Stuck in an elevator with bad breath
Whether you're alone or stuck next to someone else on a long elevator ride, halitosis can be tough to take. Enclosed spaces naturally encourage the nose to detect bad breath, since very little air is being recirculated.
In 1999, Nick White had just gone outside for a cigarette break when his elevator, which was an express to the 43rd floor, got stuck. He was alone, the New Yorker reports. White worked in the McGraw-Hill Building, and it was a Friday night. The news source says that no one came to his rescue until 41 hours later.
Staying in an enclosed space, particularly when you are nervous or excited, can make the smell of your breath deteriorate. Anxiety causes the saliva flow in the mouth to dry up, allowing microbes to multiply and emit odors.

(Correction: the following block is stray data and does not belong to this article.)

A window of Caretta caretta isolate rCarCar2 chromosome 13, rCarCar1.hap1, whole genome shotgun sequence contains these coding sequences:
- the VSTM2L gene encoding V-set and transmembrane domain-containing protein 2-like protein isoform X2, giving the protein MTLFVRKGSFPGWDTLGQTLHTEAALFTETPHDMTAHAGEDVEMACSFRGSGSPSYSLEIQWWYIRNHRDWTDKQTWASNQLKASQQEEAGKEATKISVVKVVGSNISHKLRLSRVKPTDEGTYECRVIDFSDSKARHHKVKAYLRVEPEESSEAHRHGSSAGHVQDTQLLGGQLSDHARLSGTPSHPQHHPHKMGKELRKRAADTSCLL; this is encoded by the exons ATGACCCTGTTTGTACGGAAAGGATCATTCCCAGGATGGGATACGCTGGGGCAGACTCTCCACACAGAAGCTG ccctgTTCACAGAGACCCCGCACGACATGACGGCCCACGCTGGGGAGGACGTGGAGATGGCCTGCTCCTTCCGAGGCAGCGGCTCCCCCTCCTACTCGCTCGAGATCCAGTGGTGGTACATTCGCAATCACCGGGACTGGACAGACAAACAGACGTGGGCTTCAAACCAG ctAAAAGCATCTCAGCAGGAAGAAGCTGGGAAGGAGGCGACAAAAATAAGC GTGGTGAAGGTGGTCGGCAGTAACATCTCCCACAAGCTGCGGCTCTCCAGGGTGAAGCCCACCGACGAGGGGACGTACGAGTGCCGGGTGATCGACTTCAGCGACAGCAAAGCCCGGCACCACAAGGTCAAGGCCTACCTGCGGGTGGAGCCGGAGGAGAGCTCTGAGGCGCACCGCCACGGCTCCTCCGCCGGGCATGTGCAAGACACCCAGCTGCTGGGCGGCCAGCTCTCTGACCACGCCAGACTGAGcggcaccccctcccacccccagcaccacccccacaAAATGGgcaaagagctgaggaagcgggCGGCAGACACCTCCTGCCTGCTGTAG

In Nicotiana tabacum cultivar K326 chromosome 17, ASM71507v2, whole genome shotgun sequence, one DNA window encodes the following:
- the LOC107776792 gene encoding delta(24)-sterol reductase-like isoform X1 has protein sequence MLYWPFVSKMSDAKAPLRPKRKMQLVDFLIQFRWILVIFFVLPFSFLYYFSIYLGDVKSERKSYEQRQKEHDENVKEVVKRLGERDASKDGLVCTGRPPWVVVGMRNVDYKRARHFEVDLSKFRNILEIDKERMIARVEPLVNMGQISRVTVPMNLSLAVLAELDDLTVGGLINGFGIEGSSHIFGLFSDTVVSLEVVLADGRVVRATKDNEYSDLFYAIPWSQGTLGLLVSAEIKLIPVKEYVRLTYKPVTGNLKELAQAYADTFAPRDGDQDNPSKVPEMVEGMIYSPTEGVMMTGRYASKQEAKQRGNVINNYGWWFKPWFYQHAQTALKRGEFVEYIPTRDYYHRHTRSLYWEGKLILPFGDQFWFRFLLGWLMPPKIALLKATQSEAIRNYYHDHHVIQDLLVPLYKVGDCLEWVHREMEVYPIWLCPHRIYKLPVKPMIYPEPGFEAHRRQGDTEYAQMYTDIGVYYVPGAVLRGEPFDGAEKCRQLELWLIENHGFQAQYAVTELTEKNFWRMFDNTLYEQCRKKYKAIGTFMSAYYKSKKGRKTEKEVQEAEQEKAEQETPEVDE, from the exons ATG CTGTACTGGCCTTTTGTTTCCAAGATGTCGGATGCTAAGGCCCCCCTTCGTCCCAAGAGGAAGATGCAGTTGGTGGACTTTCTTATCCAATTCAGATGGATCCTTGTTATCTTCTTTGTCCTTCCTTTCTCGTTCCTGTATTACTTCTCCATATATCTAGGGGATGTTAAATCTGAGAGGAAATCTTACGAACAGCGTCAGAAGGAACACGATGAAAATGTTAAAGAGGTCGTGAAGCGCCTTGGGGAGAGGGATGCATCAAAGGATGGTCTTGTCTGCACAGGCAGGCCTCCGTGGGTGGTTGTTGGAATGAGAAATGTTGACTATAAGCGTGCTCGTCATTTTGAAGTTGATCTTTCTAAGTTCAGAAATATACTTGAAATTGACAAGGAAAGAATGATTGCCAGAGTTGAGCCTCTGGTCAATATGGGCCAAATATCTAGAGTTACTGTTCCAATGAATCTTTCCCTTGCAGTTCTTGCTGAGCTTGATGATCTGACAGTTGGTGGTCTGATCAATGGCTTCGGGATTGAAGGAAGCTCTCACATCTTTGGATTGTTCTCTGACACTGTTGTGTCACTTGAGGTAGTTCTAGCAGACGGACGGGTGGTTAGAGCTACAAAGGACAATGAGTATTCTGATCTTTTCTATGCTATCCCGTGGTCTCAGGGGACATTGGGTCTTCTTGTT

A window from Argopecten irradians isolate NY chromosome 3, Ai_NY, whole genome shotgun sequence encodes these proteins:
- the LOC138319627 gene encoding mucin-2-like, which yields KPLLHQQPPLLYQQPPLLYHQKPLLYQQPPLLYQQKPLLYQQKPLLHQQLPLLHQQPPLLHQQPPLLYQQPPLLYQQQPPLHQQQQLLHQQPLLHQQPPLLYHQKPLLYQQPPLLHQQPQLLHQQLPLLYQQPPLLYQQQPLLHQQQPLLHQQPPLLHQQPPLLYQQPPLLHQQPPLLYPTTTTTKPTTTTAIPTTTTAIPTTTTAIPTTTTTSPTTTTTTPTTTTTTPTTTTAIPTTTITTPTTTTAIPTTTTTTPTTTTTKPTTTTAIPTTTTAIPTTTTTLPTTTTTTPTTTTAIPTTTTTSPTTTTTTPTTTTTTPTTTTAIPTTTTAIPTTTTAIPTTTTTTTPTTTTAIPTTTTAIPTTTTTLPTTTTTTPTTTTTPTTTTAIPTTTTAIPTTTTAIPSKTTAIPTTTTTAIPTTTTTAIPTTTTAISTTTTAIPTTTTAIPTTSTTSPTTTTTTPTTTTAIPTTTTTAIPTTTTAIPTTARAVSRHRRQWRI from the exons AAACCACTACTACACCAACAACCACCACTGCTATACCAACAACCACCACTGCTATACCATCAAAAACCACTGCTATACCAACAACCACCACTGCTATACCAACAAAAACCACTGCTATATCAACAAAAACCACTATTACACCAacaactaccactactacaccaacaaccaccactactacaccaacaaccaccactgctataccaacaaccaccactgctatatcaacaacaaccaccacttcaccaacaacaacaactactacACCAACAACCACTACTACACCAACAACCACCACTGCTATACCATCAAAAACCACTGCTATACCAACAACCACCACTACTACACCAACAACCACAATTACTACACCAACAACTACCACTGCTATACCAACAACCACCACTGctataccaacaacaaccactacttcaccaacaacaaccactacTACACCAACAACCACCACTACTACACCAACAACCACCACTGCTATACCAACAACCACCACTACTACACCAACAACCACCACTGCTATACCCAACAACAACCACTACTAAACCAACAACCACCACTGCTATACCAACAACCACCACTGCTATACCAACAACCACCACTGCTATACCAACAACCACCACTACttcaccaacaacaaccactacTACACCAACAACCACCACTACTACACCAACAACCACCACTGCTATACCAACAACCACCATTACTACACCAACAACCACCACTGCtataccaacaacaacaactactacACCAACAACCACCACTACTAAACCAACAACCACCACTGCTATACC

Likewise, smoking leaves a foul smell on the tongue. The smoke particles adhere to the palate and can keep the mouth smelly for hours. Smoking may further dry out an already arid mouth.
Even a normal elevator ride can make bad breath readily apparent. While you may have to grin and bear it if your elevator mate has halitosis, the very least you can do is ensure that you don't have bad breath. Chewing a specialty breath freshening gum can help neutralize odor-causing bacteria and moisten the mouth.